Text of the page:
Quercus ellipsoidalis

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Northern pin oak
Scientific classification Edit this classification
Kingdom: Plantae
Clade: Tracheophytes
Clade: Angiosperms
Clade: Eudicots
Clade: Rosids
Order: Fagales
Family: Fagaceae
Genus: Quercus
Subgenus: Quercus subg. Quercus
Section: Quercus sect. Lobatae
Q. ellipsoidalis
Binomial name
Quercus ellipsoidalis
Natural range (in the US)

Quercus ellipsoidalis, the northern pin oak or Hill's oak, is a North American species of oak tree native to the north-central United States and south-central Canada, primarily in the Great Lakes region and the Upper Mississippi Valley.[2] It most commonly occurs on dry, sandy soils.[3]


Quercus ellipsoidalis is a medium-sized deciduous tree growing to 20 meters (66 feet) tall with an open, rounded crown. The leaves are glossy green, 7–13 centimetres (2+34–5 inches) long and 5–10 cm (2–4 in) broad, lobed, with five or seven lobes, and deep sinuses between the lobes. Each lobe has 3–7 bristle-tipped teeth. The leaf is nearly hairless, except for small tufts of pale orange-brown down where the lobe veins join the central vein. The acorns tend to be ellipsoid (ellipse-shaped, from which its scientific name derives), though they tend to be highly variable and range to globose, 6–11 millimetres (14716 in) long and 10–19 mm (133234 in) broad, a third to a half covered in a deep cup, green maturing pale brown about 18 months after pollination; the kernel is very bitter. The inner surface of the acorn cap is glabrous (hairless) to sparsely or moderately pubescent, and the hairs if present tend to be kinky rather than straight.[4][5]


Although the common name suggests a resemblance to the pin oak (Q. palustris), Q. ellipsoidalis has traditionally been thought to be closely related to the scarlet oak (Q. coccinea), and was in fact included in that species by many botanists. Recent work suggests that there is more gene flow between Hill's oak and black oak (Q. velutina), but the phylogenetic position of these species is still uncertain.[6] The morphological similarity between Q. ellipsoidalis and Q. coccinea remains a source of confusion, especially in northwestern Indiana and southern Cook County, Illinois.[6][7]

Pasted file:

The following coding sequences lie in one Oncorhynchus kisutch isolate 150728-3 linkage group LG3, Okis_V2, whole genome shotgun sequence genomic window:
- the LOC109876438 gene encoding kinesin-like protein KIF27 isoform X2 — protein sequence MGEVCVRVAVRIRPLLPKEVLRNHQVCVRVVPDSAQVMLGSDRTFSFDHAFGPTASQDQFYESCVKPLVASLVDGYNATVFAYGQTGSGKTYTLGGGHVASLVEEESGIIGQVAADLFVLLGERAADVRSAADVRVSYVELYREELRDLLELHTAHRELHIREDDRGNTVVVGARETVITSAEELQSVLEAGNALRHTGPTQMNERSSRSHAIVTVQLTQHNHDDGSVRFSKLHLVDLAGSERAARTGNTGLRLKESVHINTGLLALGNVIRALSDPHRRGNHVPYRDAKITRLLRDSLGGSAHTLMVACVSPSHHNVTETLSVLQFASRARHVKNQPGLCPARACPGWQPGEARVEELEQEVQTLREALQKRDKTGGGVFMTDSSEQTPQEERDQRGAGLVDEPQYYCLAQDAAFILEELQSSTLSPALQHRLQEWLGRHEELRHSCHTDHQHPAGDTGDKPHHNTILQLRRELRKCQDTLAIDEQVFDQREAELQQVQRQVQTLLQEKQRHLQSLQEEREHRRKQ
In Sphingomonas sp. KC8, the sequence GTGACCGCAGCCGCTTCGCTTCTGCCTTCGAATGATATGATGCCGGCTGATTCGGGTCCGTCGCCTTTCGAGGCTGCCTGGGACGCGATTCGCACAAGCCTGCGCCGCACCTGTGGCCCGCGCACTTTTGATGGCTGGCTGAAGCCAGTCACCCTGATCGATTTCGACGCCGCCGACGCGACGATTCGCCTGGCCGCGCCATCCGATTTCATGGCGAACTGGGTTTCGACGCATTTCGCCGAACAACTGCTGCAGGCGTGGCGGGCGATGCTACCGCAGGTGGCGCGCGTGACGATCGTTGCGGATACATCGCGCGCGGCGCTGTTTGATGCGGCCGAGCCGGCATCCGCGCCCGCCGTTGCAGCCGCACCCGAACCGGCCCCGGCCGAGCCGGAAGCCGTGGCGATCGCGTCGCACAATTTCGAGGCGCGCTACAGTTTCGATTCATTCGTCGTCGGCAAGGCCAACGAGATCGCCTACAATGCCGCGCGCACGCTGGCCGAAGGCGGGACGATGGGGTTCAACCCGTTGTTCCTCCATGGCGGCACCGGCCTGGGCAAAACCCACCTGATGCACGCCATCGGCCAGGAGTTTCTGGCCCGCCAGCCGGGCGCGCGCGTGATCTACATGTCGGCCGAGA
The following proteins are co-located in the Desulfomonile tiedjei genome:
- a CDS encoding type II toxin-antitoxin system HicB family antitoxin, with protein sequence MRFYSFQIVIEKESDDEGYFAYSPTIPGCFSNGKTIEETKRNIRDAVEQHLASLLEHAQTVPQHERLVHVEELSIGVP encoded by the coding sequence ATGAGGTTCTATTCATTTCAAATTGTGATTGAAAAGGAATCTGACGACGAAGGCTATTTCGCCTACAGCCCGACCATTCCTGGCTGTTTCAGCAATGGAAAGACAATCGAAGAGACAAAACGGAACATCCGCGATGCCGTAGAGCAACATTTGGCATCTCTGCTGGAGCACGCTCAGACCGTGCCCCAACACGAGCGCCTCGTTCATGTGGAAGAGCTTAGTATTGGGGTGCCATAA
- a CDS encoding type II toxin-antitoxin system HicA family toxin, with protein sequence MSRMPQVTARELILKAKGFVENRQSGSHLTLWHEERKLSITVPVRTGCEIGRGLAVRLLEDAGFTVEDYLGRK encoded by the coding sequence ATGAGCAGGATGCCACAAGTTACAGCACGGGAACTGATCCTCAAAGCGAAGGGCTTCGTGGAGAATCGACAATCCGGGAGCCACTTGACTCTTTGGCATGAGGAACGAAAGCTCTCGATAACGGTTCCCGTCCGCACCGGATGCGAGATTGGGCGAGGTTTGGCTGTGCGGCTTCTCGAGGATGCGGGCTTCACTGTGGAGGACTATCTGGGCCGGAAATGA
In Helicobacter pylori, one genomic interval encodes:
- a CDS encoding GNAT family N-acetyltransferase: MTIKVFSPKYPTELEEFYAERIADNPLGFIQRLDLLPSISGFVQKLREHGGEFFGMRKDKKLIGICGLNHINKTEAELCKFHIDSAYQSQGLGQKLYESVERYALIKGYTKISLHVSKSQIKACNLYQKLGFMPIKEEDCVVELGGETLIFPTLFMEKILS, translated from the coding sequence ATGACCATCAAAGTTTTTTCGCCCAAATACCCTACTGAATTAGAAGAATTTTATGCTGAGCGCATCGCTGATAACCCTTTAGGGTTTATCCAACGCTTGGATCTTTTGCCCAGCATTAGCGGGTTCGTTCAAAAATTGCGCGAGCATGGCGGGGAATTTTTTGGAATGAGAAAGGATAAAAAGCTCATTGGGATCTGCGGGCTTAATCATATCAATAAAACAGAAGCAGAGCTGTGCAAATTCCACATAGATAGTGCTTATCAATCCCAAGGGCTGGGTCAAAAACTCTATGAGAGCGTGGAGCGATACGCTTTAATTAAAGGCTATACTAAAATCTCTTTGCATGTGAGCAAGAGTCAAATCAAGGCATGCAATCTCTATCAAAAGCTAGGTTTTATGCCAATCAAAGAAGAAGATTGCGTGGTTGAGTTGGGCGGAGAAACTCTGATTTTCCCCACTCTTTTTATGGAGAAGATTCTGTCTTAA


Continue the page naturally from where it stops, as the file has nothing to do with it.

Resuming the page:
Northern pin oak is planted as an ornamental tree, popular for its bright red fall color and tolerance of infertile sandy soils. The wood is used for fence posts, fuel and general construction. The cultivar 'Hemelrijk' has gained the Royal Horticultural Society's Award of Garden Merit.[8][9]


  1. ^ Wenzell, K.; Kenny, L.; Jerome, D. (2017). "Quercus ellipsoidalis". IUCN Red List of Threatened Species. 2017: e.T33896A111335227. doi:10.2305/IUCN.UK.2017-2.RLTS.T33896A111335227.en. Retrieved 20 November 2021.
  2. ^ "Quercus ellipsoidalis". County-level distribution map from the North American Plant Atlas (NAPA). Biota of North America Program (BONAP). 2014.
  3. ^ Michigan Flora Online. A. A. Reznicek, E. G. Voss, & B. S. Walters. February 2011. University of Michigan. Web. 26 August 2020.
  4. ^ Nixon, Kevin C. (1997). "Quercus ellipsoidalis". In Flora of North America Editorial Committee (ed.). Flora of North America North of Mexico (FNA). Vol. 3. New York and Oxford: Oxford University Press – via eFloras.org, Missouri Botanical Garden, St. Louis, MO & Harvard University Herbaria, Cambridge, MA.
  5. ^ "Quercus ellipsoidalis". Oaks of the Americas.
  6. ^ a b Hipp AL, JA Weber (2008) Systematic Botany 33: 148-158
  7. ^ Ongoing research at The Morton Arboretum into the taxonomy of Hill's oak, including SEM images of the pubescence on the inner surface of the acorn cap
  8. ^ "RHS Plantfinder – Quercus ellipsoidalis 'Hemelrijk'". The Royal Horticultural Society. Retrieved 28 April 2022.
  9. ^ "AGM Plants – Ornamental" (PDF). Royal Horticultural Society. July 2017. p. 83. Retrieved 18 May 2018.

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